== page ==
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June 05, 2000 - Image 8

Resource type:
Michigan Daily Summer Weekly, 2000-06-05

Disclaimer: Computer generated plain text may have errors. Read more about this.

Pop-punk's not dead
Blink 182 comes to Pine Knob this
Friday with Bad Religion and Fenix
TX. What's my age again?

Qije s

JUNE 5, 2000

Alternative rock innovators return with new sounds

By Jason Birchmeier
Diy Arts Writer
This weekend Detroit hosts the two
bands primarily responsible for conceiv-
ing the genre known as alternative rock:
The Cure and
Sonic Youth. Both
of these bands
spent the early to
The Cure mid-'80s
Pine Knob dwelling in the
Saturday,June0te underground rock
scene before ris-
. ing to critical and,
eventually, popu-
Youth lar acclaim at the
Phoenix Plaza dawn of the '90s.
Sunday, June 11th Since their
respective zeniths
- The Cure's
(1989) and Sonic Youth's "Daydream
Nation" (1988)-- both bands have stayed
true to their creative drive by continually
re-shaping their sound with each succes-
sive album even if it has cost them a bit of
tlteir mass audiences in exchange. Now as
both bands enter yet another decade with
surprising new albums, they promise to
make their current tours special.
As expected, rumors swirl about this
being The Cure's final tour. The group's
latest album, "Bloodflowers," comes
loaded with lyrics alluding to the group's
demise. Its an aggressive album full of
gritty guitars and retrospective contempla-
tion, more interested in communicating its
blatant, climatic message with an apoca-
lyptic aura than weaving catchy vocal
hooks and melodies.
Sonic Youth also seems to care little
about commercial success, judging by
their new album, "nyc ghosts & flowers."
Nowhere on this jarring new album can
listeners detect even faint trees of pop-

singles with his more cheery songs such as
"Close to Me" and "Just Like Heaven."
Even if the other songs on these albums
were still full of shadows, grief and fluctu-
ating levels of depression, these hit singles
sold albums and lured increasingly larger
audiences to the group's shows.
Sonic Youth didn't climb the pop charts
like The Cure, but the band did win over
critics and the college rock crowd with
their inventive albums. 1986's "Evol" and
especially 1987's "Sister" featured a sound
that was less reliant on confrontation and
mayhem. Instead, Sonic Youth began toy-
ing with pop-rock song structuring, adding
melodies and hooks to their overdriven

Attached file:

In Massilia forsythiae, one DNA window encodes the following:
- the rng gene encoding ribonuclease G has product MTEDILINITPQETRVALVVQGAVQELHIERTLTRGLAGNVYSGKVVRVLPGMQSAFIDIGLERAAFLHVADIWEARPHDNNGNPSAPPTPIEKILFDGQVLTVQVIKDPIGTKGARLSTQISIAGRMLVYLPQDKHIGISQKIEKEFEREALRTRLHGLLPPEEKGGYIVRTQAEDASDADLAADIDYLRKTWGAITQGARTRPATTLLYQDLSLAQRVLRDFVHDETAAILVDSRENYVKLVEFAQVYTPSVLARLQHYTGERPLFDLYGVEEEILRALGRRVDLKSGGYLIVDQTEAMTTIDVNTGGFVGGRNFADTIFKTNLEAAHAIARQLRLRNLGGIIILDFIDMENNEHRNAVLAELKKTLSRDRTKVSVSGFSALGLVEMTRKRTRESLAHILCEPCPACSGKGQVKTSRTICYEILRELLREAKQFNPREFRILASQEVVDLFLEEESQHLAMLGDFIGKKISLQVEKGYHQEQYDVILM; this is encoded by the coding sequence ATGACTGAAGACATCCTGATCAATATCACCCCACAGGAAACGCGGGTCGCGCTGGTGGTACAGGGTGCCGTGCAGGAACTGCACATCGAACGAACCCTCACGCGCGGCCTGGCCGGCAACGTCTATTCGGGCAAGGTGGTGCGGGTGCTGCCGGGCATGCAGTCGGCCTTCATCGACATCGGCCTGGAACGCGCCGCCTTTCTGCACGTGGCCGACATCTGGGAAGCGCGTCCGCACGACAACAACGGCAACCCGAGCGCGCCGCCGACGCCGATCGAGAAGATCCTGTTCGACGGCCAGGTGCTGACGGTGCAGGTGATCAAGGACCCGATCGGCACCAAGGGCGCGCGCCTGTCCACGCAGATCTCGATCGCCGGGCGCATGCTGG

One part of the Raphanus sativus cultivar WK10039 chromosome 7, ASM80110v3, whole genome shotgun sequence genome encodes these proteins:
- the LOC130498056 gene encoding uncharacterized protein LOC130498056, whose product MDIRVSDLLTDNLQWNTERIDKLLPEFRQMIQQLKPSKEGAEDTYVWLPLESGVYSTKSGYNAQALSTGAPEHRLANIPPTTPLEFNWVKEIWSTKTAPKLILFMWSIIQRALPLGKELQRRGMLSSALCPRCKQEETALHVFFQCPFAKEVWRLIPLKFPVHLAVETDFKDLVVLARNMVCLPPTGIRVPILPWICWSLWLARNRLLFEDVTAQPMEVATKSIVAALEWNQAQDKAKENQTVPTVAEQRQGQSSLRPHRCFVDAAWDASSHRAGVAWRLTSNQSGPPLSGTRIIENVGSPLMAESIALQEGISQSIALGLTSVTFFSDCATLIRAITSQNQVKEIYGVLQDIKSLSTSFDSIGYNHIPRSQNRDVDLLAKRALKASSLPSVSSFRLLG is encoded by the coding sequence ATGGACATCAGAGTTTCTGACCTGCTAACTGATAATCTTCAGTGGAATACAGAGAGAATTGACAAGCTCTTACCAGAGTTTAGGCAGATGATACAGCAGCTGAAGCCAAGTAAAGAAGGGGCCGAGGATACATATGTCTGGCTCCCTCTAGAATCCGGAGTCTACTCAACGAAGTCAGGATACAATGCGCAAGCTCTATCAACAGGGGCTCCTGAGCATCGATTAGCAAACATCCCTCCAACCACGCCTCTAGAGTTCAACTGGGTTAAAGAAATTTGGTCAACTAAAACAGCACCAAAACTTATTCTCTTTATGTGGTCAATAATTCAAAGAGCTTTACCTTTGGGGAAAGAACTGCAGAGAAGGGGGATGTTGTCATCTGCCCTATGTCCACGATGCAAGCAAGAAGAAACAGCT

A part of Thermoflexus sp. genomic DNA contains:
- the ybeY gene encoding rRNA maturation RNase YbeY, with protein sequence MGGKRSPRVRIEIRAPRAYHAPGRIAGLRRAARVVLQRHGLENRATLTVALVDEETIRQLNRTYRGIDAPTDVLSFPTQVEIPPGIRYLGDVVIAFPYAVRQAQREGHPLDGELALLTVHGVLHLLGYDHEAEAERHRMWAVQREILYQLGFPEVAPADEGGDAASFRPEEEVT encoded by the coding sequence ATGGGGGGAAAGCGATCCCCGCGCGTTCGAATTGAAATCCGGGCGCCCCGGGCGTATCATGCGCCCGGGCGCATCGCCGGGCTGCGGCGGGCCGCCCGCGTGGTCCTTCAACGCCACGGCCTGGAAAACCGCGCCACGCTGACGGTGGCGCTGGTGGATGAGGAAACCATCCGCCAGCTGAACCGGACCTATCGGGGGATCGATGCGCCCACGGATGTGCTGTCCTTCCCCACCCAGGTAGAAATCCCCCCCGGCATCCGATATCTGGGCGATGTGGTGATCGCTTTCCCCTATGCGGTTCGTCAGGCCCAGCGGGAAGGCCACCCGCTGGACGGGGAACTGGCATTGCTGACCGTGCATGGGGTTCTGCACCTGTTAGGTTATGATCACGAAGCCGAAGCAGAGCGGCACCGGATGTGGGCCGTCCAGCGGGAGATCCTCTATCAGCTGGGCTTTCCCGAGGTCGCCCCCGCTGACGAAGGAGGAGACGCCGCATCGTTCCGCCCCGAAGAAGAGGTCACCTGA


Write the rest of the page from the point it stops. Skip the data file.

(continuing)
By the end of the decade, both bands
were the darlings of the underground rock

world. They paved an alternative route tc
rock stardom, a path recognized b4
music industry and by an upcoming gener
ation of young rock bands. Romantic gui
tar bands such as the Smashing Pumpkin
and PJ Harvey followed in the footsteps o
Smith's poetic precedent while distortior
sculptors such as Nirvana and DinosaurJr
looked to the godfathers of grunge.
One cannot judge these two groups by
their level of popular success. Both groupt
began their careers with innovative ideas
and have continued to remain true to their
muse, focusing on remaining crea v
rather than popular. This weekend ser
as the perfect opportunity to see two of the
most influential rock bands in history -the
two bands that defined the abstract con-
cept known as alternative music.

Sonic Youth in 1988 at the peak of their "Daydream Nation" New

rock cliches such as verse-chorus-verse
structuring, salient guitar riffs, vocal
hooks or even coherency. Instead, they
deliver a poetic album filled with beatnik
motifs and their most tranquil playing to
date. On Saturday night, the Cure descend
on Pine Knob for what promises to be one
of the group's most enthusiastic tours to
date, with legions of old and new fans rev-
eling in a possible epilogue to a career full
of peaks and valleys. Then on Sunday,
Sonic Youth performs with Stereolab at
the Phoenix Plaza, a surreal venue hover-
ing above the city atop a multi-level park-
ing structure. Ever wonder what it must
have been like to see bands such as the
Velvet Underground or the Pixies live?"
Consider this weekend a rare chance to
see two bands that will go down in history
as the precursors to modern rock.
Similar to Sotic Youth, The Cure's
recordings in the early '80s were charac-
terized by a nihilistic, gothic aura. Led by